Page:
In addition to the schema, you will be given a data directory containing multiple data files who's names correspond to the table names given in the CREATE TABLE statements. For example, let's say that you see the following statement in your query file:

CREATE TABLE R(A int, B int, C int);

That means that the data directory contains a data file called 'R.dat' that might look like this:


Each line of text (see java.io.BufferedReader.readLine()) corresponds to one row of data. Each record is delimited by a vertical pipe '|' character.  Integers and floats are stored in a form recognized by Java’s Long.parseLong() and Double.parseDouble() methods. Dates are stored in YYYY-MM-DD form, where YYYY is the 4-digit year, MM is the 2-digit month number, and DD is the 2-digit date. Strings are stored unescaped and unquoted and are guaranteed to contain no vertical pipe characters.


Your code is expected to support both aggregate and non-aggregate queries with the following features.  Keep in mind that this is only a minimum requirement.


Your code is expected output query results in the same format as the input data:

Example Queries and Data

These are only examples.  Your code will be expected to handle these queries, as well as others.

The SQL implementation used by TPC-H differs in a few subtle ways from the implementation used by JSqlParser.  Minor structural rewrites to the queries in the specification document will be required:

Queries that conform to the specifications for this project include: Q1, Q3, Q5, Q6, Q8*, Q9, Q10, Q12*, Q14*, Q15*, Q19* (Asterisks mean that the query doesn't meet the spec as written, but can easily be rewritten into one that does)

Code Submission

As before, all .java files in the src directory at the root of your repository will be compiled (and linked against JSQLParser). Also as before, the class dubstep.Main will be invoked with the following arguments:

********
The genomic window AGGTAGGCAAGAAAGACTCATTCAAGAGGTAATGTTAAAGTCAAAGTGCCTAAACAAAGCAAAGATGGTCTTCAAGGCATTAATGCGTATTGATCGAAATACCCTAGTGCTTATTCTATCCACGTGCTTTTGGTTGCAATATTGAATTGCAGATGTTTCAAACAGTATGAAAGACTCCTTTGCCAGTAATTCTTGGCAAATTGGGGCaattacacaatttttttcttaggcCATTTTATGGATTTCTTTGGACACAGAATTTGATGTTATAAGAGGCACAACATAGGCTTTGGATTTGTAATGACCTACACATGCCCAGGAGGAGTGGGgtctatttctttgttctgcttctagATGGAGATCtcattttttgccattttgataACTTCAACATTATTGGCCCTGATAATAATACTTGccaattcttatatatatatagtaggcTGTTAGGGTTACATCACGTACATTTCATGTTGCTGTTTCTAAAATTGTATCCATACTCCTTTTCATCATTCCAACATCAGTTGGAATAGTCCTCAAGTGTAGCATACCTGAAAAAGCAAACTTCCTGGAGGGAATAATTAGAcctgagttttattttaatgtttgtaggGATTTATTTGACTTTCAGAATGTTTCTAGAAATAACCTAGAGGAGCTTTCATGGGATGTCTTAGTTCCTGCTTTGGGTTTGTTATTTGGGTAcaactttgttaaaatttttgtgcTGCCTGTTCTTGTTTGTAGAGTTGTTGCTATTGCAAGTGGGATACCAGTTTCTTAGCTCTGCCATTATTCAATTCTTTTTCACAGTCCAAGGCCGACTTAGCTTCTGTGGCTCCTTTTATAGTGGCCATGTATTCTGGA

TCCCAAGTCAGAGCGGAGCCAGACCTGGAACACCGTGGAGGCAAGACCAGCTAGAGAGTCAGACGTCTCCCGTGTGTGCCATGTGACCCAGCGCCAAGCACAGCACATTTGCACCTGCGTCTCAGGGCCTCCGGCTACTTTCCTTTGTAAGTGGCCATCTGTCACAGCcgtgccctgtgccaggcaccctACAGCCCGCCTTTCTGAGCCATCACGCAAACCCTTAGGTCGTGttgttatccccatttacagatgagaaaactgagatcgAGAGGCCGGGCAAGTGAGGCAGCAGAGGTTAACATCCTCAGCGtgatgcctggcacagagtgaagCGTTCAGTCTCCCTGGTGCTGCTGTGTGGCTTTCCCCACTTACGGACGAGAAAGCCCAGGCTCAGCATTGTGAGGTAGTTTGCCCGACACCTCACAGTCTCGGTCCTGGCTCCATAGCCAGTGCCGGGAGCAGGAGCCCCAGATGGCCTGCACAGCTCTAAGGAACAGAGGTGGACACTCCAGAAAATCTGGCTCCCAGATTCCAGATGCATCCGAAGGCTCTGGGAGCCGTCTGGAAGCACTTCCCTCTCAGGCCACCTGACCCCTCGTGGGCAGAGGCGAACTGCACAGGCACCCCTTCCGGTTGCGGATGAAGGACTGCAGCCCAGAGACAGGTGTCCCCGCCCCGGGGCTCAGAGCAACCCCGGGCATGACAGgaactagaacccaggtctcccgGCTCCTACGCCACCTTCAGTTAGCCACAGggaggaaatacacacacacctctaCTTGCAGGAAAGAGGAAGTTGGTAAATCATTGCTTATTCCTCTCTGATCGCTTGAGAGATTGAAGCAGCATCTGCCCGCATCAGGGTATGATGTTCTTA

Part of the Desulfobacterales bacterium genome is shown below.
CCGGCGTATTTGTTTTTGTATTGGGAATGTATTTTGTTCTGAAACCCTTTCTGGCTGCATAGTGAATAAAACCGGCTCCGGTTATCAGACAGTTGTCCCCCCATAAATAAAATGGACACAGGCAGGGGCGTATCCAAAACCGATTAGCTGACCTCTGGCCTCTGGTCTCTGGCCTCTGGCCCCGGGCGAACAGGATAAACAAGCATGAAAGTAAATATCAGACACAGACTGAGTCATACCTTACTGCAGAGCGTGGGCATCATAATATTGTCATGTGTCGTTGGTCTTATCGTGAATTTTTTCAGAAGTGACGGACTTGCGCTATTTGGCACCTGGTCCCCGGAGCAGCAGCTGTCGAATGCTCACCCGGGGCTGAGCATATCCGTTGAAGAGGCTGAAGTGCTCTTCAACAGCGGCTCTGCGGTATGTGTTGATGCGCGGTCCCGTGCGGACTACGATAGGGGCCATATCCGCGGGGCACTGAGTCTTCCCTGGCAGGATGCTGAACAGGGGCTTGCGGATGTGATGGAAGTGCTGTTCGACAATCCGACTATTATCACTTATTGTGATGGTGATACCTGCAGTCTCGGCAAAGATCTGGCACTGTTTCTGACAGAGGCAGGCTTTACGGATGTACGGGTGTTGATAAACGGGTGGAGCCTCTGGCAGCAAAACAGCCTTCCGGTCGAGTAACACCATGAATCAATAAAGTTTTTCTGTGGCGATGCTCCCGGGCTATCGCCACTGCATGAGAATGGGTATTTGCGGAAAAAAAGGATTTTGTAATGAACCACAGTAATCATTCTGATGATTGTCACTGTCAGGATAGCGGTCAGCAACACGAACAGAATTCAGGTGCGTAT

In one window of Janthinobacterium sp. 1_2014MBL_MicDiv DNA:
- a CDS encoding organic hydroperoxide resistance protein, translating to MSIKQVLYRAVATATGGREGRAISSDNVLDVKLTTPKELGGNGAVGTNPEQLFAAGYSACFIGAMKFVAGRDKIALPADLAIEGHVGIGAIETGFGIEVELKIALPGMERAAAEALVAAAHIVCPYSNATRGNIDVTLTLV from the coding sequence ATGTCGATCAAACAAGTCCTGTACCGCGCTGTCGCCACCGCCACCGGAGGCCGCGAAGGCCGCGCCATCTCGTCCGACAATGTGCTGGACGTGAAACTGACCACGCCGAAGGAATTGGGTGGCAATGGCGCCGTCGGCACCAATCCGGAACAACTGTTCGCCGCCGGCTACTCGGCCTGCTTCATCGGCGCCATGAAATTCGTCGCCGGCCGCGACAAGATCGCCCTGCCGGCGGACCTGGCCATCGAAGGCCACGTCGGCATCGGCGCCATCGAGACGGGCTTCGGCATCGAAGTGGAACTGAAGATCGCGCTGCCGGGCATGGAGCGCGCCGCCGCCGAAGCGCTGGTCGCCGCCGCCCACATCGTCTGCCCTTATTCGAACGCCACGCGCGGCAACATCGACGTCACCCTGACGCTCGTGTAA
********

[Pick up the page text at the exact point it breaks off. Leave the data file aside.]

For example:

$> ls data
$> cat data/R.dat
$> cat query.sql
CREATE TABLE R(A int, B int, C int)
$> java -cp build:jsqlparser.jar dubstep.Main --data data query.sql

Once again, the data directory contains files named table name.dat where table name is the name used in a CREATE TABLE statement. Notice the effect of CREATE TABLE statements is not to create a new file, but simply to link the given schema to an existing .dat file. These files use vertical-pipe (’|’) as a field delimiter, and newlines (’\n’) as record delimiters.

The testing environment is configured with the Sun JDK version 1.8.


Your code will be subjected to a sequence of test cases, most of which are provided in the project code (though different data will be used). The NBA queries (in the examples given above) and TPC-H queries (under the constraints listed above) are both fair game. For TPC-H, a SF 0.1 (100MB dataset will be used). Time constraints are based on the reference implementation for Checkpoint 1.

Query Max Credit Fast Time (full credit) Slow Time (75% credit) Cutoff Time (50% credit) Reference Time
NBA Q1,Q2,Q3,Q4 1 point5 s15 s30 s1.5-1.8 s
TPCH Q1, Q6 1 point5 s15 s30 s1.4-1.5 s
TPCH Q3 2 points200 s300 s420 s170 s
TPCH Q12 2 points30 s60 s90 s16 s

Producing the correct result on the test cluster, beating the fast time for each query will earn you full credit. Beating the slow and cutoff times will earn you 75% or 50% credit, respectively. Your query will be terminated if it runs slower than the cutoff time. The runtime of the reference implementation time is also given. Your overall project grade will be your total score for each of the individual components.  

Additionally, there will be a per-query leader-board for all groups who manage to get full credit on the overall assignment. Good luck.